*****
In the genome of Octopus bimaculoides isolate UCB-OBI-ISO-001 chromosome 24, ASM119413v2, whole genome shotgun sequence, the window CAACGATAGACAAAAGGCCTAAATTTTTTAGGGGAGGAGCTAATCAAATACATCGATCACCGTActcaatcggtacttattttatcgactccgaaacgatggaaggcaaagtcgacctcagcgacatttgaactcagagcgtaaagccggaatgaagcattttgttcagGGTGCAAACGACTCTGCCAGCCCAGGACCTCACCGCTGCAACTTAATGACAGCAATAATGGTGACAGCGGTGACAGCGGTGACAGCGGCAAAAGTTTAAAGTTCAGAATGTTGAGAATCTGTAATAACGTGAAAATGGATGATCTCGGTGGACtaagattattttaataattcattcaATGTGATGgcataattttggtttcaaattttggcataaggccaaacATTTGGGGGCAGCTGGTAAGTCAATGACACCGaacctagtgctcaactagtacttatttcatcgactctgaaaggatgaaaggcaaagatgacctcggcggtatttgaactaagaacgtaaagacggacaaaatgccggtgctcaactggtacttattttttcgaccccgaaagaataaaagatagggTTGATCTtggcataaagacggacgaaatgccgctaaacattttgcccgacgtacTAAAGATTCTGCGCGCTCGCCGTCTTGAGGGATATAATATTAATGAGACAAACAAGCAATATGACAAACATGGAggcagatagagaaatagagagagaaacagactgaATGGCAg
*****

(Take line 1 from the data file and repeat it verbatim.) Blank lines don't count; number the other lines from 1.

In the genome of Octopus bimaculoides isolate UCB-OBI-ISO-001 chromosome 24, ASM119413v2, whole genome shotgun sequence, the window CAACGATAGACAAAAGGCCTAAATTTTTTAGGGGAGGAGCTAATCAAATACATCGATCACCGTActcaatcggtacttattttatcgactccgaaacgatggaaggcaaagtcgacctcagcgacatttgaactcagagcgtaaagccggaatgaagcattttgttcagGGTGCAAACGACTCTGCCAGCCCAGGACCTCACCGCTGCAACTTAATGACAGCAATAATGGTGACAGCGGTGACAGCGGTGACAGCGGCAAAAGTTTAAAGTTCAGAATGTTGAGAATCTGTAATAACGTGAAAATGGATGATCTCGGTGGACtaagattattttaataattcattcaATGTGATGgcataattttggtttcaaattttggcataaggccaaacATTTGGGGGCAGCTGGTAAGTCAATGACACCGaacctagtgctcaactagtacttatttcatcgactctgaaaggatgaaaggcaaagatgacctcggcggtatttgaactaagaacgtaaagacggacaaaatgccggtgctcaactggtacttattttttcgaccccgaaagaataaaagatagggTTGATCTtggcataaagacggacgaaatgccgctaaacattttgcccgacgtacTAAAGATTCTGCGCGCTCGCCGTCTTGAGGGATATAATATTAATGAGACAAACAAGCAATATGACAAACATGGAggcagatagagaaatagagagagaaacagactgaATGGCAg